BUFFALO, NY - Four Attica State Prison Corrections Officers have been indicted for allegedly beating up an inmate, and then conspiring to cover it up by allegedly filing a false report that the inmate was in possession of a razor during an altercation at the prison in August.
Buffalo attorney Joseph LaTona represents one of the officers, Erik Hibsch, who stands accused of causing severe injuries to the inmate, identified as George Williams, 29, who was serving time for a grand larceny conviction in New York City.
"We have to review medical records, photographs...we have to make motions regarding what evidence was presented to the grand jury. Were they told that the correction law and the penal law authorizes the use of force against inmates when necessary?" Latona wondered, when speaking with WGRZ-TV.
The NYS Department of Corrections says the guards were only charged after a thorough, four month investigation that also involved the state police.
"We'll see what happens when all of the facts come out in the courtroom," LaTona said.
It could be said that, short of being employed by the prison or having been incarcerated there, Teresa Miller has spent more time than most behind the walls of Attica.
The UB law professor specializes in the instruction of prisoner's rights, to law students whom she escorts inside of prisons as part of their course of study. Miller also spent 80 hours inside Attica in recent years producing a documentary film.
"I've heard inmates complain that certain guards rough them up...but the vast majority of correctional officers there do a good job. Officers who step outside the rules put all those fellow officers who try and do their jobs safely at risk," Miller said.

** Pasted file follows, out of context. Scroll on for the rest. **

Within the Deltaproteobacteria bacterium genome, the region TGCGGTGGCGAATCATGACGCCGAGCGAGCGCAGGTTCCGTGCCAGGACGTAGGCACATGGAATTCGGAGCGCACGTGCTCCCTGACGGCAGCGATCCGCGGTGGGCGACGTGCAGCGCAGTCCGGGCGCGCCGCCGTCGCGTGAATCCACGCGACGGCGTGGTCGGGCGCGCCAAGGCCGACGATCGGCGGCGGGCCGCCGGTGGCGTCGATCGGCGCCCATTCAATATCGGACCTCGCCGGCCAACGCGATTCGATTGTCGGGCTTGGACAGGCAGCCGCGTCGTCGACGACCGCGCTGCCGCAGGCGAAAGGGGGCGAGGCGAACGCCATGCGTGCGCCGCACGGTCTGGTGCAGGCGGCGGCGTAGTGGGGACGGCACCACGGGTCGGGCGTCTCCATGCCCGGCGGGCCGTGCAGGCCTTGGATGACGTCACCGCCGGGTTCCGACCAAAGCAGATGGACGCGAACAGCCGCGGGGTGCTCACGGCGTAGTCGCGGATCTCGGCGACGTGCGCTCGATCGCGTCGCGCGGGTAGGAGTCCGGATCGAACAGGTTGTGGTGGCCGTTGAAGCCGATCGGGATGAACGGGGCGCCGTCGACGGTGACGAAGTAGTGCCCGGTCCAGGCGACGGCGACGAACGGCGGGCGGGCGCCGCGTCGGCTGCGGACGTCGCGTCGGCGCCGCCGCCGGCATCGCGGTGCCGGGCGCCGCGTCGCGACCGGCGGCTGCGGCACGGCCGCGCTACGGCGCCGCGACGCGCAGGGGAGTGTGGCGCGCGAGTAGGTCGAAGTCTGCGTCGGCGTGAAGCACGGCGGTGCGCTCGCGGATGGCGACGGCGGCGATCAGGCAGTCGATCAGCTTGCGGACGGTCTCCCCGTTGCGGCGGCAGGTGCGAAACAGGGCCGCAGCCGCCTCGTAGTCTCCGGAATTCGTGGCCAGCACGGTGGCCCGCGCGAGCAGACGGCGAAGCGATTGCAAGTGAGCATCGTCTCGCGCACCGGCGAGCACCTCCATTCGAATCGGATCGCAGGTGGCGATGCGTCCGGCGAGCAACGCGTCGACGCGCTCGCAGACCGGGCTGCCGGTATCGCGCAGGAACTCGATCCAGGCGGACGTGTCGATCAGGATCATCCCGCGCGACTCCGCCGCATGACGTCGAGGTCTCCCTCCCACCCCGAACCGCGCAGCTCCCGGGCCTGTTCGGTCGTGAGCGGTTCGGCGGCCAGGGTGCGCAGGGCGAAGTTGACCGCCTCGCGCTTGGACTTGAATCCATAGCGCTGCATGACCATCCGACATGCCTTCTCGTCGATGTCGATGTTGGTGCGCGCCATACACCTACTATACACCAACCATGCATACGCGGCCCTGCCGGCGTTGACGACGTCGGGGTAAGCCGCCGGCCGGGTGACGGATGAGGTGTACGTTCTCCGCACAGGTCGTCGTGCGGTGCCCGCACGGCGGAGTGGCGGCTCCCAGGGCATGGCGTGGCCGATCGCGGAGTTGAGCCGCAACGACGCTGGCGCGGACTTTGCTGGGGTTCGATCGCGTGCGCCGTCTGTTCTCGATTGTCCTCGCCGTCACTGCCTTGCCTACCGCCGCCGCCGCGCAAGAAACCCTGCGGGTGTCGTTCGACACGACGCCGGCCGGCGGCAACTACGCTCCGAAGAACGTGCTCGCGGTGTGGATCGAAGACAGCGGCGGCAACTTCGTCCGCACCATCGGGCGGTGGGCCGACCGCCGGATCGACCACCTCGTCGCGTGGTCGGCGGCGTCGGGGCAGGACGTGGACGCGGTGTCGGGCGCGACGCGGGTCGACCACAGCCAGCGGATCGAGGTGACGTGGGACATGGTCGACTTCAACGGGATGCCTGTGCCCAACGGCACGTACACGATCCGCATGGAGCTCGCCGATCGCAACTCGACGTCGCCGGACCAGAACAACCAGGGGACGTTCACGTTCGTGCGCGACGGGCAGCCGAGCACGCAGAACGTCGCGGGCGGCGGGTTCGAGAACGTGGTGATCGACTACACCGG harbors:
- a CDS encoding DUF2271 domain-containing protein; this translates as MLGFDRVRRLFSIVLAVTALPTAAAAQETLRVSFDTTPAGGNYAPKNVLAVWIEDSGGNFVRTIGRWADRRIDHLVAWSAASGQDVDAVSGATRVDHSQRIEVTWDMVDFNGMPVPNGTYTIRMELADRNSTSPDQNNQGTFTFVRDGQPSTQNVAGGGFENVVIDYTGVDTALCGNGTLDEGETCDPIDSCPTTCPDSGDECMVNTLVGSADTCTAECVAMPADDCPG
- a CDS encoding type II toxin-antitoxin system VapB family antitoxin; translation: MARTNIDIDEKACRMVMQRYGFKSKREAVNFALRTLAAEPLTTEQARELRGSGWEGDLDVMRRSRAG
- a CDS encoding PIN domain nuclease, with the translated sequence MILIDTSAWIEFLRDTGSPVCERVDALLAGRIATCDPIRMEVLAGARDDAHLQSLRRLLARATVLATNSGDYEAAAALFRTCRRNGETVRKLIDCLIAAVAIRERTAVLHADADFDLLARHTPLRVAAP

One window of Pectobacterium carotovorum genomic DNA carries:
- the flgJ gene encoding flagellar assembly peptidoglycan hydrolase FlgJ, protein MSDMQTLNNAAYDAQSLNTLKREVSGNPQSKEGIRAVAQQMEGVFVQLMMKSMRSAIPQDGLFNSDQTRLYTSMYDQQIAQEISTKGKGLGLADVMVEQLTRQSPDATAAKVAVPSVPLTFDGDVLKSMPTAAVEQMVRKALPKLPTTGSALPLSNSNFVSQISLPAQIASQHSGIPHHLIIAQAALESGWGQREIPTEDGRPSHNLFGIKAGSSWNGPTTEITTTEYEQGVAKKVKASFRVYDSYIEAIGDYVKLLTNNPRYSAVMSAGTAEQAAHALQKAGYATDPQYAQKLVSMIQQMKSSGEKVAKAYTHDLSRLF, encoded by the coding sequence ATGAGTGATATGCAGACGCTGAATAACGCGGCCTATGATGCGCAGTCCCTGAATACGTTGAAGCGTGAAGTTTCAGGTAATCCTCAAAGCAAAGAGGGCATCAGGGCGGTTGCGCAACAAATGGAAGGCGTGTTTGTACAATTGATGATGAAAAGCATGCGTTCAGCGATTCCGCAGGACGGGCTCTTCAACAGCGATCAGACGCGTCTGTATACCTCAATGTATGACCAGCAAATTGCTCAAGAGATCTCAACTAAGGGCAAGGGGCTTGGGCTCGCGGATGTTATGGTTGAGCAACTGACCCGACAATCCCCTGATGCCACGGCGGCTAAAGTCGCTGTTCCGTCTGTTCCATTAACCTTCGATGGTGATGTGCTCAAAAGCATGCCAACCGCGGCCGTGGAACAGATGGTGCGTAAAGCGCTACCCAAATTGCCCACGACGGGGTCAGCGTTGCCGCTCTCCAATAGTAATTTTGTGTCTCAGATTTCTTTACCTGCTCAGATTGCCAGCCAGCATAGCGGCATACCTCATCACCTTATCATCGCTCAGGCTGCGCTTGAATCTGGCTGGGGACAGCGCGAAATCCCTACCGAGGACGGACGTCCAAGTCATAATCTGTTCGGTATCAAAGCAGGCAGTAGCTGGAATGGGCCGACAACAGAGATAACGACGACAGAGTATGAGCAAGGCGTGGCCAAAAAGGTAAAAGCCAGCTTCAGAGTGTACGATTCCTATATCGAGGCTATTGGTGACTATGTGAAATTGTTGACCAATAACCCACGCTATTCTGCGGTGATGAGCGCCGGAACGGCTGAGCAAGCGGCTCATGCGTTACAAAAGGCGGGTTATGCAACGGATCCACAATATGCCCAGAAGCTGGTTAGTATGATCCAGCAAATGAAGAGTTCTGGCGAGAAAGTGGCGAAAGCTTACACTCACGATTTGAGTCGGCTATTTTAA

Miller also evaluates conditions at state prisons on behalf of the Correctional Association of New York, a prison watchdog group, which recently issued a report saying that, "Reports of staff abuse at Attica were worse than nearly all of the 30 prisons we have recently visited," and that prisoners asserted that they were "frequently assaulted by staff, regularly threatened ...and often retaliated against if they filed a complaint."
"If the allegations are true than this is very troubling...and the truth needs to be investigated through the justice system," said Miller.
"But what I'm pleasantly surprised at, is that the Department of Corrections, and state criminal investigators worked together to probe the circumstances, to investigate and to find out what was going on, to bring this conduct to the attention of a Wyoming County grand jury, and the grand jury indicted. That would never have happened 40 years ago," Miller said.
LaTona says defense lawyers will likely seek to review Williams' prison records, to see if he'd exhibited any pattern of violent behavior toward guards in the past.
The Department of Corrections declined to make those records available to 2 On Your Side, on the grounds that Williams is the alleged victim in a pending criminal action which may go to trial.
Click on the video player to watch our story from 2 On Your Side Reporter Dave McKinley and Photojournalist Norm Fisher.